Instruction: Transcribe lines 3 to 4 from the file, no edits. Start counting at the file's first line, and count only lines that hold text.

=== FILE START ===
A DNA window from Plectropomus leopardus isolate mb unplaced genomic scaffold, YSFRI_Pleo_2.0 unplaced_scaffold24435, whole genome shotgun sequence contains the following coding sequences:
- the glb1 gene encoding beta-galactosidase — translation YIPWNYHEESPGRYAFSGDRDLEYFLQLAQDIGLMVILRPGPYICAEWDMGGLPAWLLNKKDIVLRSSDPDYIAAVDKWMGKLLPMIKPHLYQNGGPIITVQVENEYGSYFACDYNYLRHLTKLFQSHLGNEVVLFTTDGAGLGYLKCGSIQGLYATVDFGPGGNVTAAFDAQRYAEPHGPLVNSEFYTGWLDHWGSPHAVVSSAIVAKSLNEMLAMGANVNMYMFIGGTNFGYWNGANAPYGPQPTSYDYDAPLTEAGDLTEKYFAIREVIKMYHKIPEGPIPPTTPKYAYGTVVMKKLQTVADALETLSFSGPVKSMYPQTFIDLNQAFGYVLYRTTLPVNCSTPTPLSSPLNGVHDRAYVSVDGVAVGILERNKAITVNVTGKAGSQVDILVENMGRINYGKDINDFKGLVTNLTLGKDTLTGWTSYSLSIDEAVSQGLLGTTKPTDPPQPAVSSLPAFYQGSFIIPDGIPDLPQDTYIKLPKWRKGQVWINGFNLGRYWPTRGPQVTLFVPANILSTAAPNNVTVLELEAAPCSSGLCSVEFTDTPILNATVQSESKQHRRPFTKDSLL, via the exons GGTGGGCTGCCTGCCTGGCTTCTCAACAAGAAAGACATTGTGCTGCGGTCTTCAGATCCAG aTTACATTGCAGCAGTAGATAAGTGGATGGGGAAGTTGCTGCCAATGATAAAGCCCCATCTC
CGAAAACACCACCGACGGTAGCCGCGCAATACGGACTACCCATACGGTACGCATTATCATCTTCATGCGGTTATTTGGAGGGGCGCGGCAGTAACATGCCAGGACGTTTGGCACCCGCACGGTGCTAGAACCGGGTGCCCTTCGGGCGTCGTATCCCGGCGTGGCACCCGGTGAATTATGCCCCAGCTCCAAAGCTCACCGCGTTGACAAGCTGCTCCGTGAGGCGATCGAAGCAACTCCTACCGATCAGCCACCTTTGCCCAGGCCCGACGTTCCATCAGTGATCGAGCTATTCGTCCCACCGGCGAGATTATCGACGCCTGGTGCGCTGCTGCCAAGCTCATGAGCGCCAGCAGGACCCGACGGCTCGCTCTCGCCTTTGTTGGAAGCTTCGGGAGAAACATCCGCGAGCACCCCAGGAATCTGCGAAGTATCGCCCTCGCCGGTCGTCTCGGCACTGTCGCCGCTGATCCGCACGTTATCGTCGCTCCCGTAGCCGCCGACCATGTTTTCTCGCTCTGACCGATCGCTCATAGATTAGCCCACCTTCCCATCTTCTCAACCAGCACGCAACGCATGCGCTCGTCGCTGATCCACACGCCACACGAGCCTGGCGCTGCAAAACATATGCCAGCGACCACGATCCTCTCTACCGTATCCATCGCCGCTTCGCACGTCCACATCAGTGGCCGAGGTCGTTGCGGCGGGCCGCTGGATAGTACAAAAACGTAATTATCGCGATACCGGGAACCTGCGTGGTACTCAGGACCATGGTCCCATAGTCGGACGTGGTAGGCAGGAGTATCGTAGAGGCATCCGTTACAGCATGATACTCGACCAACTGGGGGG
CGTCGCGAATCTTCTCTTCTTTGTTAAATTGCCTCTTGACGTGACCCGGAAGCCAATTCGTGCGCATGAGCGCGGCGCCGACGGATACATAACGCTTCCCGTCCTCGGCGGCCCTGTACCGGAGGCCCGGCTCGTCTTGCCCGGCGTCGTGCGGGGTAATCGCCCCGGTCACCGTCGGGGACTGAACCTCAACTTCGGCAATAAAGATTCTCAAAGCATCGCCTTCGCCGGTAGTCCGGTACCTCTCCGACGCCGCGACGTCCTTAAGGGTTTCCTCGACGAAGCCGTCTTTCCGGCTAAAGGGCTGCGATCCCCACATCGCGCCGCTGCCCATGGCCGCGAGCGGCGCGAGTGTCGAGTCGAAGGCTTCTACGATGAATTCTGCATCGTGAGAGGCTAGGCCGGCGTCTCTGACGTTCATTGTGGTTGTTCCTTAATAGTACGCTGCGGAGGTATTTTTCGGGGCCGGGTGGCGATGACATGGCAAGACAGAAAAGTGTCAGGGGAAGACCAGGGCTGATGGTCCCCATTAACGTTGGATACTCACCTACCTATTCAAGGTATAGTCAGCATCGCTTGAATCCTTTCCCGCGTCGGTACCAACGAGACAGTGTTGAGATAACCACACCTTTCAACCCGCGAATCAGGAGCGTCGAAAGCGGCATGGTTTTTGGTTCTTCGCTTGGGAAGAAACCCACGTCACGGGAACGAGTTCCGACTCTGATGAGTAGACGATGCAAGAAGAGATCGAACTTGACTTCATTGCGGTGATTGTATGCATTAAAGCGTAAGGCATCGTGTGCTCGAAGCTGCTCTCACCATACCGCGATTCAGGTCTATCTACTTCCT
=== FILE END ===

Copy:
CGAAAACACCACCGACGGTAGCCGCGCAATACGGACTACCCATACGGTACGCATTATCATCTTCATGCGGTTATTTGGAGGGGCGCGGCAGTAACATGCCAGGACGTTTGGCACCCGCACGGTGCTAGAACCGGGTGCCCTTCGGGCGTCGTATCCCGGCGTGGCACCCGGTGAATTATGCCCCAGCTCCAAAGCTCACCGCGTTGACAAGCTGCTCCGTGAGGCGATCGAAGCAACTCCTACCGATCAGCCACCTTTGCCCAGGCCCGACGTTCCATCAGTGATCGAGCTATTCGTCCCACCGGCGAGATTATCGACGCCTGGTGCGCTGCTGCCAAGCTCATGAGCGCCAGCAGGACCCGACGGCTCGCTCTCGCCTTTGTTGGAAGCTTCGGGAGAAACATCCGCGAGCACCCCAGGAATCTGCGAAGTATCGCCCTCGCCGGTCGTCTCGGCACTGTCGCCGCTGATCCGCACGTTATCGTCGCTCCCGTAGCCGCCGACCATGTTTTCTCGCTCTGACCGATCGCTCATAGATTAGCCCACCTTCCCATCTTCTCAACCAGCACGCAACGCATGCGCTCGTCGCTGATCCACACGCCACACGAGCCTGGCGCTGCAAAACATATGCCAGCGACCACGATCCTCTCTACCGTATCCATCGCCGCTTCGCACGTCCACATCAGTGGCCGAGGTCGTTGCGGCGGGCCGCTGGATAGTACAAAAACGTAATTATCGCGATACCGGGAACCTGCGTGGTACTCAGGACCATGGTCCCATAGTCGGACGTGGTAGGCAGGAGTATCGTAGAGGCATCCGTTACAGCATGATACTCGACCAACTGGGGGG
CGTCGCGAATCTTCTCTTCTTTGTTAAATTGCCTCTTGACGTGACCCGGAAGCCAATTCGTGCGCATGAGCGCGGCGCCGACGGATACATAACGCTTCCCGTCCTCGGCGGCCCTGTACCGGAGGCCCGGCTCGTCTTGCCCGGCGTCGTGCGGGGTAATCGCCCCGGTCACCGTCGGGGACTGAACCTCAACTTCGGCAATAAAGATTCTCAAAGCATCGCCTTCGCCGGTAGTCCGGTACCTCTCCGACGCCGCGACGTCCTTAAGGGTTTCCTCGACGAAGCCGTCTTTCCGGCTAAAGGGCTGCGATCCCCACATCGCGCCGCTGCCCATGGCCGCGAGCGGCGCGAGTGTCGAGTCGAAGGCTTCTACGATGAATTCTGCATCGTGAGAGGCTAGGCCGGCGTCTCTGACGTTCATTGTGGTTGTTCCTTAATAGTACGCTGCGGAGGTATTTTTCGGGGCCGGGTGGCGATGACATGGCAAGACAGAAAAGTGTCAGGGGAAGACCAGGGCTGATGGTCCCCATTAACGTTGGATACTCACCTACCTATTCAAGGTATAGTCAGCATCGCTTGAATCCTTTCCCGCGTCGGTACCAACGAGACAGTGTTGAGATAACCACACCTTTCAACCCGCGAATCAGGAGCGTCGAAAGCGGCATGGTTTTTGGTTCTTCGCTTGGGAAGAAACCCACGTCACGGGAACGAGTTCCGACTCTGATGAGTAGACGATGCAAGAAGAGATCGAACTTGACTTCATTGCGGTGATTGTATGCATTAAAGCGTAAGGCATCGTGTGCTCGAAGCTGCTCTCACCATACCGCGATTCAGGTCTATCTACTTCCT